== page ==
iPhone app for making cover songs, a sign of a changing music world

The music industry is fantastic at hindsight. We’ve obsessed over the spread of online piracy, the death of the CD, then the impact of streams. But every measure of the business model is somehow framed around acquiring records. And it’s about passive consumption. We have to remember, though, that passive consumption is itself really the outlier. Until the dawn of recording, music only existed when you played it. Our current copyright and licensing system was first structured around sheet music. And that world never went away. Precise recordings can give you the experience of listening, but no technology can give …

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You Can’t Game Spotify, But You Can Up Your Dating Game

As the transformation of music heats up, the discussions are heating up, too. Case in point: yesterday’s report on Eternify certainly earned some angry responses. I was of the opinion that Eternify was a decent gimmick – a way of showing just how small fees from streamed music are. Imagine if the music you bought only got a fraction of a cent to the artist each time you played it. I don’t think there’s practically an album in my collection I’ve listened to enough times that streaming fees would add up to purchase fees. Now, does that mean that Spotify …

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Eternify is the Best Response Yet to Streaming Conundrum

What initially seemed to be a conversation about streaming revenues for artists more or less this week became a conversation … about Taylor Swift. But it’s the debate behind Apple Music that is somewhat puzzling. Taylor Swift wasn’t the only one focusing concerns on Apple Music’s quarterly free trial. Labels were fixated on the same worry. The reason this is odd is that it ignores the fact that even when users pay for a subscription, rates are woefully inadequate. Music Business Worldwide reported a study from France that confirms what many had suspected. Majors get a whole lot of the …

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vinylize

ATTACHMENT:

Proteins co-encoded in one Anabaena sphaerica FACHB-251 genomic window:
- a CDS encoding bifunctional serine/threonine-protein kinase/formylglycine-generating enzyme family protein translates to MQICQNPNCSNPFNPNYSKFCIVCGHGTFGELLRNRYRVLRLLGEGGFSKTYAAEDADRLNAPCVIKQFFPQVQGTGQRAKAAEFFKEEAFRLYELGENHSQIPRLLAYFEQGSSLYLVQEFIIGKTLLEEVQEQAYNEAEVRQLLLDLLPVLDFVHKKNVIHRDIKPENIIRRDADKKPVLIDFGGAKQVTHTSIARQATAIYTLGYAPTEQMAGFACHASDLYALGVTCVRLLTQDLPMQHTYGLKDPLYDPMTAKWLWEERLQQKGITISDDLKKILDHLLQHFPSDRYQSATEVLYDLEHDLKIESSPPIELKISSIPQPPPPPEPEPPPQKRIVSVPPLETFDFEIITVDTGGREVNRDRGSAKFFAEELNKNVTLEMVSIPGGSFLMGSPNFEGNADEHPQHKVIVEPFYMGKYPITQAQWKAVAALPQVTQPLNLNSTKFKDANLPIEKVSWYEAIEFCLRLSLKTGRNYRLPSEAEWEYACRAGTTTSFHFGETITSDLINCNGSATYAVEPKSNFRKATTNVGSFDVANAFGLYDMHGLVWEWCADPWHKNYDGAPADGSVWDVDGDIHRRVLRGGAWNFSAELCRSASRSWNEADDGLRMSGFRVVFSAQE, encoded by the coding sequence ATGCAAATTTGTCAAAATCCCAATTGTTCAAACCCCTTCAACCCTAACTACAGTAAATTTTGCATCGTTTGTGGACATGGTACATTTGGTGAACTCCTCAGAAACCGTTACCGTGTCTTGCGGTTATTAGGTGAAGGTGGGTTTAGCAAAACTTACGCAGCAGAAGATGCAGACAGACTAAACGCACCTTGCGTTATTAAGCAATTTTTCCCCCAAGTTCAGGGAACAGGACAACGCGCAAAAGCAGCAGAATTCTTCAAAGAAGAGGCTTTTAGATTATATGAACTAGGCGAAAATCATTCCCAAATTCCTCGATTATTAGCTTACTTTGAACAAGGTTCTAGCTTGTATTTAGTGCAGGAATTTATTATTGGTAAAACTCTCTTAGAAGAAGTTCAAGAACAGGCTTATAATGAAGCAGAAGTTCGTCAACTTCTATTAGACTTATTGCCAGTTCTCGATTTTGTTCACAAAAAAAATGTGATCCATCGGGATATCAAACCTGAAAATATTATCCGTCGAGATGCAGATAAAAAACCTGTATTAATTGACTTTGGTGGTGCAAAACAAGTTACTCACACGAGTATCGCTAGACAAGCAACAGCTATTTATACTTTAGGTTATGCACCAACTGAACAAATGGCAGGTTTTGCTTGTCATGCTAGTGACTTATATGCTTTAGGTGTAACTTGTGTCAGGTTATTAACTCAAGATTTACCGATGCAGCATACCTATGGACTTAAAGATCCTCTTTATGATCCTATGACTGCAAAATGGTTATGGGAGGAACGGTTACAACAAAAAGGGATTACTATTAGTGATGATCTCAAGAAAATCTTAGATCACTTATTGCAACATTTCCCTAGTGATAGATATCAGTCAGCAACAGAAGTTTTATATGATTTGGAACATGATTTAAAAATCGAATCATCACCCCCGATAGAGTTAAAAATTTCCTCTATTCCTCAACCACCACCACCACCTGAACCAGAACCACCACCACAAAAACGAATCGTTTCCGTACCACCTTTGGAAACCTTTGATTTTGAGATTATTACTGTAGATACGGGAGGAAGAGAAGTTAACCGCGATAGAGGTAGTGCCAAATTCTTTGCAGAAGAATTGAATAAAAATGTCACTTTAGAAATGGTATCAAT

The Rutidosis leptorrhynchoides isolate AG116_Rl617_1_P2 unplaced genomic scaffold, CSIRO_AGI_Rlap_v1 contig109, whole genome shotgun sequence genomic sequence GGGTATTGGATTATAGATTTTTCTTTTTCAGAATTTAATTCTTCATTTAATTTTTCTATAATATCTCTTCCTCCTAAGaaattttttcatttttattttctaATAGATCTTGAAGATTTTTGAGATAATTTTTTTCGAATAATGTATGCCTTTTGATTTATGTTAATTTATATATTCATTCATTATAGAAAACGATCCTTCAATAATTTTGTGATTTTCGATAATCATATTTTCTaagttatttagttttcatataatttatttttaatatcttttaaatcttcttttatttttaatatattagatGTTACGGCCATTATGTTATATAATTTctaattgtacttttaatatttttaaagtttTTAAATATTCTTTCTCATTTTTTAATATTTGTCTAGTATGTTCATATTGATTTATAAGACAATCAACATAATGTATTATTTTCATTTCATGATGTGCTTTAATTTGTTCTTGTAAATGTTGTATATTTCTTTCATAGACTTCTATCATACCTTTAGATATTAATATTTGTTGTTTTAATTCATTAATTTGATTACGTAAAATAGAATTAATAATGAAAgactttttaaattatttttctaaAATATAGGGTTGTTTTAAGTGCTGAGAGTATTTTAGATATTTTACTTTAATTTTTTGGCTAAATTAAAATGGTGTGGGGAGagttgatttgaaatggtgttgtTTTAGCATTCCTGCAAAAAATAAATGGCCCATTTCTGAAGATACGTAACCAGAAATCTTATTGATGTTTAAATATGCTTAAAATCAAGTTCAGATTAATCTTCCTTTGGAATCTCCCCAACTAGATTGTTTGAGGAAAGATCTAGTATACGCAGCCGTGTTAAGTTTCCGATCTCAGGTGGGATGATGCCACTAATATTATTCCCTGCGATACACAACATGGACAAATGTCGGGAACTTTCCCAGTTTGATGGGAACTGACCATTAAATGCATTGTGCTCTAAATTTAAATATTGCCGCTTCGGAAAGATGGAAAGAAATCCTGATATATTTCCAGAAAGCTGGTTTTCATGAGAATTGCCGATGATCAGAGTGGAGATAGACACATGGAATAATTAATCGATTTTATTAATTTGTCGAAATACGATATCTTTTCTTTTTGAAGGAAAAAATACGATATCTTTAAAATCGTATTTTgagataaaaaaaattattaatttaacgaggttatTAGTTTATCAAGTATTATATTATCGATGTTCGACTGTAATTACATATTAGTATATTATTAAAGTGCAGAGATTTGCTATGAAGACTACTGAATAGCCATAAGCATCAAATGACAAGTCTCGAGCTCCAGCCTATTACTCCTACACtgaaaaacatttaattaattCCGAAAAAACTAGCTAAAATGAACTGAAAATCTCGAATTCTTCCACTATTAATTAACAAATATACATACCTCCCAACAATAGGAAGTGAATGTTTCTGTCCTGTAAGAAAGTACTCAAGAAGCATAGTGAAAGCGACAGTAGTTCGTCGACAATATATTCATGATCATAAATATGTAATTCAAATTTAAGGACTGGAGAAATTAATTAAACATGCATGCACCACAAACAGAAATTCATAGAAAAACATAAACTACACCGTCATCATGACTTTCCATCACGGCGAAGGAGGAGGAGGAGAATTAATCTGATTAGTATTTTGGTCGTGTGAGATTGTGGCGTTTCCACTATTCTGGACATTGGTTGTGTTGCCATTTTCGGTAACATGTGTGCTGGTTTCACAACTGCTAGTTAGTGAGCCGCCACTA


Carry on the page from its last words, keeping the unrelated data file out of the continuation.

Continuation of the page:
Can QRATES Make Vinyl Pressing More Accessible?

Talk all you like about the “feeling” of something physical, something tangible, about having a real object, about ownership. There’s a cold reality behind selling physical goods: it’s hard. Before you can sell something, you need money to buy the physical stuff you want to sell. Digital “solves” that by making the good intangible, but in the material world, you need materials. Before “capitalism” came to mean some complex international system of speculative markets, this, of course, was what we meant: you got some capital to start a business selling stuff. Then, once you have that stuff, you better hope …

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Pro Tools Adds Free Edition, Subscriptions, Marketplaces for Plug-ins and Content

Remember Pro Tools Free? Years ago, it was then-Digidesign’s ploy to give you the first hit of Pro Tools without paying, in the hopes you’d get hooked and buy the full version. Well, the idea is back, just with a different name. Pro Tools First is a stripped-down version of Pro Tools. And it’s one of three changes in Pro Tools 12 to how you buy and work with the flagship music production software. Pro Tools 12 is now something you can use for free (with various strings attached). It’s something you can rent, with subscription pricing (in addition to …

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Subscribe, Click, Collaborate: The New Ways to Buy Music Creation Software